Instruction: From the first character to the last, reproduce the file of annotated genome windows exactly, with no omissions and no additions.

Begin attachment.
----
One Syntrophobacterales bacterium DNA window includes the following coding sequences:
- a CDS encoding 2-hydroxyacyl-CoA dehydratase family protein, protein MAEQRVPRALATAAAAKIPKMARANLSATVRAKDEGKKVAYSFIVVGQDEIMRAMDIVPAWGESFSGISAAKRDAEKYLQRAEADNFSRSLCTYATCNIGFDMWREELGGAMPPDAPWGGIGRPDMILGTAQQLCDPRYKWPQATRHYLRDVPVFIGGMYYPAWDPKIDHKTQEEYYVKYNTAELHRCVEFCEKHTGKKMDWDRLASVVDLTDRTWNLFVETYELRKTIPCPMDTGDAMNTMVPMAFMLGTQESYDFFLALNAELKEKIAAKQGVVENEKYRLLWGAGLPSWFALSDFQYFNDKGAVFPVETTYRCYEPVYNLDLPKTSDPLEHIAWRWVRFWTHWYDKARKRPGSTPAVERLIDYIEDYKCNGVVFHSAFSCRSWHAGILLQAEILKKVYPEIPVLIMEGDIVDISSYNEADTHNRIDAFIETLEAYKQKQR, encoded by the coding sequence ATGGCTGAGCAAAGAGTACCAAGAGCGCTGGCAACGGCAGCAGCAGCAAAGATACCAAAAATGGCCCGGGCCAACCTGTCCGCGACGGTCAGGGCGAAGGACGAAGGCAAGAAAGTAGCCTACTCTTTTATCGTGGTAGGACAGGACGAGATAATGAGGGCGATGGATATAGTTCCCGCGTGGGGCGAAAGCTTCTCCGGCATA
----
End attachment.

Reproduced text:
One Syntrophobacterales bacterium DNA window includes the following coding sequences:
- a CDS encoding 2-hydroxyacyl-CoA dehydratase family protein, protein MAEQRVPRALATAAAAKIPKMARANLSATVRAKDEGKKVAYSFIVVGQDEIMRAMDIVPAWGESFSGISAAKRDAEKYLQRAEADNFSRSLCTYATCNIGFDMWREELGGAMPPDAPWGGIGRPDMILGTAQQLCDPRYKWPQATRHYLRDVPVFIGGMYYPAWDPKIDHKTQEEYYVKYNTAELHRCVEFCEKHTGKKMDWDRLASVVDLTDRTWNLFVETYELRKTIPCPMDTGDAMNTMVPMAFMLGTQESYDFFLALNAELKEKIAAKQGVVENEKYRLLWGAGLPSWFALSDFQYFNDKGAVFPVETTYRCYEPVYNLDLPKTSDPLEHIAWRWVRFWTHWYDKARKRPGSTPAVERLIDYIEDYKCNGVVFHSAFSCRSWHAGILLQAEILKKVYPEIPVLIMEGDIVDISSYNEADTHNRIDAFIETLEAYKQKQR, encoded by the coding sequence ATGGCTGAGCAAAGAGTACCAAGAGCGCTGGCAACGGCAGCAGCAGCAAAGATACCAAAAATGGCCCGGGCCAACCTGTCCGCGACGGTCAGGGCGAAGGACGAAGGCAAGAAAGTAGCCTACTCTTTTATCGTGGTAGGACAGGACGAGATAATGAGGGCGATGGATATAGTTCCCGCGTGGGGCGAAAGCTTCTCCGGCATA